HomeOpinion & AnalysisEctopic pregnancy: Contributor to maternal mortality

Ectopic pregnancy: Contributor to maternal mortality

This year everyone has been overwhelmed with Covid-19 news. The virus continues to torment the entire world with the United States being the worst affected country. Currently, close to
3 000 people are dying in the US in a single day, sending shock waves along the spines of the medical professionals who are battling to come up with a formidable vaccine. We still wait to see the efficacy of the newly introduced Pfizer vaccine that the United Kingdom has just approved.

health talk:with Dr Johannes Marisa

It was not long ago when my aunt passed on and the post-mortem done showed she had a ruptured ectopic pregnancy. Ectopic pregnancy is a menace among our child-bearing women. Ectopic pregnancy presents as an acute emergency and a life-threatening event, accounting to 10% of all maternal deaths.

What is ectopic pregnancy?

An ectopic pregnancy occurs when a fertilised egg implants and grows outside the main activity of the uterus. In most cases, it occurs in the fallopian tube, which carries eggs from the ovaries to the uterus. Sometimes, an ectopic pregnancy occurs in other areas of the body such as the ovary, abdominal cavity or the cervix.

Symptoms

You may not notice any symptoms at first. However, some women who have ectopic pregnancy have the usual early symptoms and signs of pregnancy—a missed period, breast tenderness and nausea. Pregnancy is positive. Still an ectopic pregnancy cannot continue as normal. So in general, the following are pertinent symptoms and signs:

lLight vaginal bleeding

lPelvic pain

lShoulder pains

lSevere abdominal pains which can be acute

lFainting especially with a burst sac

Causes

A tubal pregnancy, the most common type of ectopic pregnancy, happens when a fertilised egg gets stuck on its way to the uterus, often because the fallopian tube is damaged by inflammation or is misshapen. Hormonal imbalances or abnormal development of the fertilised egg might play a role.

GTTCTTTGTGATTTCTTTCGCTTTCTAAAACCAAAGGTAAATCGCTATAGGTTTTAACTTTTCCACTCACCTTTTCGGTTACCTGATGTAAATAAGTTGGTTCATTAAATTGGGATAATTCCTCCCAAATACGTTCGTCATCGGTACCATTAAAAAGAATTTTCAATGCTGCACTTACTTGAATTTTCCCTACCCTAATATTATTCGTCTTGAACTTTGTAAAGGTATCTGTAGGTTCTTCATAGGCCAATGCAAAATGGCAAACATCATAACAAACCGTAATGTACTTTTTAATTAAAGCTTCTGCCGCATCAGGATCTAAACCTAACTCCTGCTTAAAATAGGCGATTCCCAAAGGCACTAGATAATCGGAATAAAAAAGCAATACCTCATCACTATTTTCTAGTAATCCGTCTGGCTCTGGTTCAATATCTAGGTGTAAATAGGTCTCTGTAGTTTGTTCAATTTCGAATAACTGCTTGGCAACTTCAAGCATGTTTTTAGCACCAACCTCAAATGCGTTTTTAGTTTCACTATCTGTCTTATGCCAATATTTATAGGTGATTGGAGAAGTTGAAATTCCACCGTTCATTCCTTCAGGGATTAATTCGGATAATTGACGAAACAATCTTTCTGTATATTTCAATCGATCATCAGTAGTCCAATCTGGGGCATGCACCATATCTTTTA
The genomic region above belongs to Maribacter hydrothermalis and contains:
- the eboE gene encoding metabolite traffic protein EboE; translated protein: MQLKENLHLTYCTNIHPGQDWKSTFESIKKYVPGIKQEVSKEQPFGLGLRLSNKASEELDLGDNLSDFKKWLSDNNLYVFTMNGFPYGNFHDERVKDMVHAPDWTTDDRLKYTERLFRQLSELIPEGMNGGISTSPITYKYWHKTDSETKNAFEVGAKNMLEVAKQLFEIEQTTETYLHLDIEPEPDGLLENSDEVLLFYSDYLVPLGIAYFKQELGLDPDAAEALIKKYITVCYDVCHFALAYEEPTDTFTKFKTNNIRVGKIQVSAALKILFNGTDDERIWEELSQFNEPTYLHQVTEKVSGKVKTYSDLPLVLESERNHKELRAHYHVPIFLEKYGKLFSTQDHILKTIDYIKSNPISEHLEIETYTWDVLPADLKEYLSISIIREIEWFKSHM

Risk factors

The risk of ectopic pregnancy in the general population is 1 in 50 to 80 women. The following are some of the predisposing factors to ectopic pregnancy:

Previous ectopic pregnancy: One previous ectopic pregnancy puts you at risk of another one

History of sexually transmitted infections: STDs such as gonorrhoea or chlamydia can cause inflammation in the tubes and other nearby organs.

Tubal surgery: Surgery to correct a closed or damaged fallopian tube can increase the risk of an ectopic pregnancy.

Age: Maternal age of greater than 35 years.

Choice of birth control: The chance of getting pregnant while using an intrauterine device (IUD) is rare. If you get pregnant with an IUD in place, it is likely to be ectopic.

Smoking: Cigarette smoking just before you get pregnant can increase the risk of an ectopic pregnancy. The more you smoke, the greater the risk.

Prevention

There is no sure way of preventing an ectopic pregnancy, but there are ways of decreasing the chances of ectopic pregnancy:

lLimiting the number of sexual partners.

lIndulging in protective sexual intercourse.

lStopping smoking before you get pregnant.

Diagnosis

Diagnosis depends on a combination of physical examination, tests and radiological investigations:

Pregnancy test: A positive test can be done through urine or blood.

Examination: Pelvic examination can show areas of pain, tenderness or a mass in the fallopian tube or ovary. In most cases, there may be vaginal bleeding.
Scan: Ultrasound scan can be done to look at the pregnancy.

Other tests include doing full blood count to check for anaemia. The structure that contains the uterus typically ruptures after about six to 16 weeks, long before the foetus is able to live on its own.

Treatment

If an ectopic pregnancy is causing heavy bleeding, you require emergency surgery. If the tube is ruptured, the same tube should be removed. Ectopic pregnancy is treated as an emergent case, hence patient is taken to theatre.

lDr Johannes Marisa is a medical practitioner and public health practitioner who can be accessed on: doctormarisa@gmail.com

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